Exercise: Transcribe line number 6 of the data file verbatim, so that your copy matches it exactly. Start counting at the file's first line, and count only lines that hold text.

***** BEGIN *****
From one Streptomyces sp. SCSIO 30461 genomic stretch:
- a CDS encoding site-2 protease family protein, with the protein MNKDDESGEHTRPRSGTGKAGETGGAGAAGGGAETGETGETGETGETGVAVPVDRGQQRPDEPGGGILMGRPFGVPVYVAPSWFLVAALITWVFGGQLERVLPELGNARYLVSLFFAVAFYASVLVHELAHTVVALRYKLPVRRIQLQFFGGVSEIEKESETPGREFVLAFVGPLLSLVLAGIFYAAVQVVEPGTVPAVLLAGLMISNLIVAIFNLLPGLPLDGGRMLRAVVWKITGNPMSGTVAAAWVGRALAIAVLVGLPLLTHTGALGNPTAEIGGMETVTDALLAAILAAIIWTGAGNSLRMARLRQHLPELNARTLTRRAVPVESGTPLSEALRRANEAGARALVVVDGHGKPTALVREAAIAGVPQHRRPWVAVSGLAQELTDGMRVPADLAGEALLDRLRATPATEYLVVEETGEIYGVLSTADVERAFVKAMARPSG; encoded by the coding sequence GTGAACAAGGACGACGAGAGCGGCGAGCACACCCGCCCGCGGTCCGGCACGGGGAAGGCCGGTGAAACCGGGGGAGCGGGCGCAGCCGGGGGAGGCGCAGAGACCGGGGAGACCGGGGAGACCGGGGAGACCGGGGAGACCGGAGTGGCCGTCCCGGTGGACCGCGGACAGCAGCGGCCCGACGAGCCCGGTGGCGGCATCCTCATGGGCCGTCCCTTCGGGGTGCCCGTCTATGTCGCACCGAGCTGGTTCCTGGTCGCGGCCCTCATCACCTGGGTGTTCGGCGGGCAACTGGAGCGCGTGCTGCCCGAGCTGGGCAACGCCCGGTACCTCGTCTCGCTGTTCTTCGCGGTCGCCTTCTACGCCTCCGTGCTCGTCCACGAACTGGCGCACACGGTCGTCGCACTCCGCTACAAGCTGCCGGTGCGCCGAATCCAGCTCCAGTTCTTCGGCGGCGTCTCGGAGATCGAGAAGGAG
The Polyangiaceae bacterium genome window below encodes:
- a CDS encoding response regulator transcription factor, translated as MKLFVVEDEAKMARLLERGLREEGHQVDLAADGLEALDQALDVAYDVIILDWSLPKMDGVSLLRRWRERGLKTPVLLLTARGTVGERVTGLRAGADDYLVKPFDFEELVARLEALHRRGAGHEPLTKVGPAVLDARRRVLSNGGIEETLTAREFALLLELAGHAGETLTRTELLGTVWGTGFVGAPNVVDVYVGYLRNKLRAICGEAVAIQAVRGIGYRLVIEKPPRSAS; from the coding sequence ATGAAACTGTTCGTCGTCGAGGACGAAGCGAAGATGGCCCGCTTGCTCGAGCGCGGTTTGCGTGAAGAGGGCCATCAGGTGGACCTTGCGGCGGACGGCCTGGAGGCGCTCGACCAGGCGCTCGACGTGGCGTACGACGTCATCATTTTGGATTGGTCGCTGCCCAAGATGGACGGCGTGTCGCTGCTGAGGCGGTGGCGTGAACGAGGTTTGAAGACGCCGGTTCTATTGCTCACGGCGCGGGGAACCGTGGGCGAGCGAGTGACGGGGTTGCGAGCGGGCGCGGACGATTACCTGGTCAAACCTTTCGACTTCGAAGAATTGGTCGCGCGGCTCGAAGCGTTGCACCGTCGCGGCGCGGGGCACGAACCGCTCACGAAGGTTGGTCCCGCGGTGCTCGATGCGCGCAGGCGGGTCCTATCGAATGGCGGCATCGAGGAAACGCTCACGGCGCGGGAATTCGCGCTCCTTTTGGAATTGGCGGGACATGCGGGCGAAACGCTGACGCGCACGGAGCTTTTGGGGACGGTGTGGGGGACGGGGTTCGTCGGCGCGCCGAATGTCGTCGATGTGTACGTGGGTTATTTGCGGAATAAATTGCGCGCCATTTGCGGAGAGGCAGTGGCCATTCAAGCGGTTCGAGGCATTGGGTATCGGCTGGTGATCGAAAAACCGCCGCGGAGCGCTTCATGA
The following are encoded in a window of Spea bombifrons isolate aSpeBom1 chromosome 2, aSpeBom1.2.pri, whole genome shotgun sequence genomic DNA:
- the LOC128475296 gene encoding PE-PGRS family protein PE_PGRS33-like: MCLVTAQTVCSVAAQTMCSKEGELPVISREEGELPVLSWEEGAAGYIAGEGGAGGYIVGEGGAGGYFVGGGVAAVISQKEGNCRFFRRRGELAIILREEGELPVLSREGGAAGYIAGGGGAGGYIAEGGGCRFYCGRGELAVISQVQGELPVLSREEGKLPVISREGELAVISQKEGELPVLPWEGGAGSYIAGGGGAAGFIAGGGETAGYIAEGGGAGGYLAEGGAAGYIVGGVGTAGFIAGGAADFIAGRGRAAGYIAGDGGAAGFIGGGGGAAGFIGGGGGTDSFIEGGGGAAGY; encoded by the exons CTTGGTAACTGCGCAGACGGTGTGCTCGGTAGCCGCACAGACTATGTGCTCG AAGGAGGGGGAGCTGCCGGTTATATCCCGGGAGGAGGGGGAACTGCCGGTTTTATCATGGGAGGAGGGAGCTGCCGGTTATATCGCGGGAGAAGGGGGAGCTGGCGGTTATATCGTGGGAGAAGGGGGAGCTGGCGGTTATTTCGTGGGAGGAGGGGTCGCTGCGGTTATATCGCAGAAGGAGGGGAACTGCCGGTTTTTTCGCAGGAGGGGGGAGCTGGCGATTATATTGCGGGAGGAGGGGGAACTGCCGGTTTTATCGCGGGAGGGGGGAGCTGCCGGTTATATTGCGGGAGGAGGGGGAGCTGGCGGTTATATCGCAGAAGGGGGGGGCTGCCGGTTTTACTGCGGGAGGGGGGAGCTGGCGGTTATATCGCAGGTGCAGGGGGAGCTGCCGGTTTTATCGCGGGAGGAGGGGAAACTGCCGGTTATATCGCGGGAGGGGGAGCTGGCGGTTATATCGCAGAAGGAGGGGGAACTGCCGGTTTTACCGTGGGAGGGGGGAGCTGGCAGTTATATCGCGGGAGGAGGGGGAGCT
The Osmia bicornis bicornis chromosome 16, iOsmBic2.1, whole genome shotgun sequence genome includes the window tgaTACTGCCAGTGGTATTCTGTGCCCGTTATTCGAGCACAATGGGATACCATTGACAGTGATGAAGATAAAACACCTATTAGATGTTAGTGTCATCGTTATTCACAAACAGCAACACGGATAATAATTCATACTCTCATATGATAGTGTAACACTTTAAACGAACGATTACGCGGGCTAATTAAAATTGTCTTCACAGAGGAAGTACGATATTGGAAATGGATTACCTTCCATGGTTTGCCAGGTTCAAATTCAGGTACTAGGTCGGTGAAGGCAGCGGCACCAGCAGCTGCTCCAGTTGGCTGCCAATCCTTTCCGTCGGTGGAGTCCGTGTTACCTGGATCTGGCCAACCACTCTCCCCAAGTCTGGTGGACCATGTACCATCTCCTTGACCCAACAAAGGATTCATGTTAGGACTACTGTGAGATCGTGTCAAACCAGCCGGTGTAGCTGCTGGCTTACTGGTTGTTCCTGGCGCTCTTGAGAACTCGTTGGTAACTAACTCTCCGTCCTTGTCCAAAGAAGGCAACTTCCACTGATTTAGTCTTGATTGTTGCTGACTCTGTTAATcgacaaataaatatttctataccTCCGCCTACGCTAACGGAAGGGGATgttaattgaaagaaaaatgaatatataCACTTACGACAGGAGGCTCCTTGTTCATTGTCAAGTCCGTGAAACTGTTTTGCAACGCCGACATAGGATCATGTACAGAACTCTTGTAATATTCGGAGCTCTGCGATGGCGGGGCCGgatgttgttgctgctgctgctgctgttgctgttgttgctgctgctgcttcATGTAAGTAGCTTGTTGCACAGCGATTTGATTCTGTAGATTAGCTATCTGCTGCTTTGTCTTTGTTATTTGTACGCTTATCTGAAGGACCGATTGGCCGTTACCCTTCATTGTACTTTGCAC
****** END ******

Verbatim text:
- the LOC128475296 gene encoding PE-PGRS family protein PE_PGRS33-like: MCLVTAQTVCSVAAQTMCSKEGELPVISREEGELPVLSWEEGAAGYIAGEGGAGGYIVGEGGAGGYFVGGGVAAVISQKEGNCRFFRRRGELAIILREEGELPVLSREGGAAGYIAGGGGAGGYIAEGGGCRFYCGRGELAVISQVQGELPVLSREEGKLPVISREGELAVISQKEGELPVLPWEGGAGSYIAGGGGAAGFIAGGGETAGYIAEGGGAGGYLAEGGAAGYIVGGVGTAGFIAGGAADFIAGRGRAAGYIAGDGGAAGFIGGGGGAAGFIGGGGGTDSFIEGGGGAAGY; encoded by the exons CTTGGTAACTGCGCAGACGGTGTGCTCGGTAGCCGCACAGACTATGTGCTCG AAGGAGGGGGAGCTGCCGGTTATATCCCGGGAGGAGGGGGAACTGCCGGTTTTATCATGGGAGGAGGGAGCTGCCGGTTATATCGCGGGAGAAGGGGGAGCTGGCGGTTATATCGTGGGAGAAGGGGGAGCTGGCGGTTATTTCGTGGGAGGAGGGGTCGCTGCGGTTATATCGCAGAAGGAGGGGAACTGCCGGTTTTTTCGCAGGAGGGGGGAGCTGGCGATTATATTGCGGGAGGAGGGGGAACTGCCGGTTTTATCGCGGGAGGGGGGAGCTGCCGGTTATATTGCGGGAGGAGGGGGAGCTGGCGGTTATATCGCAGAAGGGGGGGGCTGCCGGTTTTACTGCGGGAGGGGGGAGCTGGCGGTTATATCGCAGGTGCAGGGGGAGCTGCCGGTTTTATCGCGGGAGGAGGGGAAACTGCCGGTTATATCGCGGGAGGGGGAGCTGGCGGTTATATCGCAGAAGGAGGGGGAACTGCCGGTTTTACCGTGGGAGGGGGGAGCTGGCAGTTATATCGCGGGAGGAGGGGGAGCT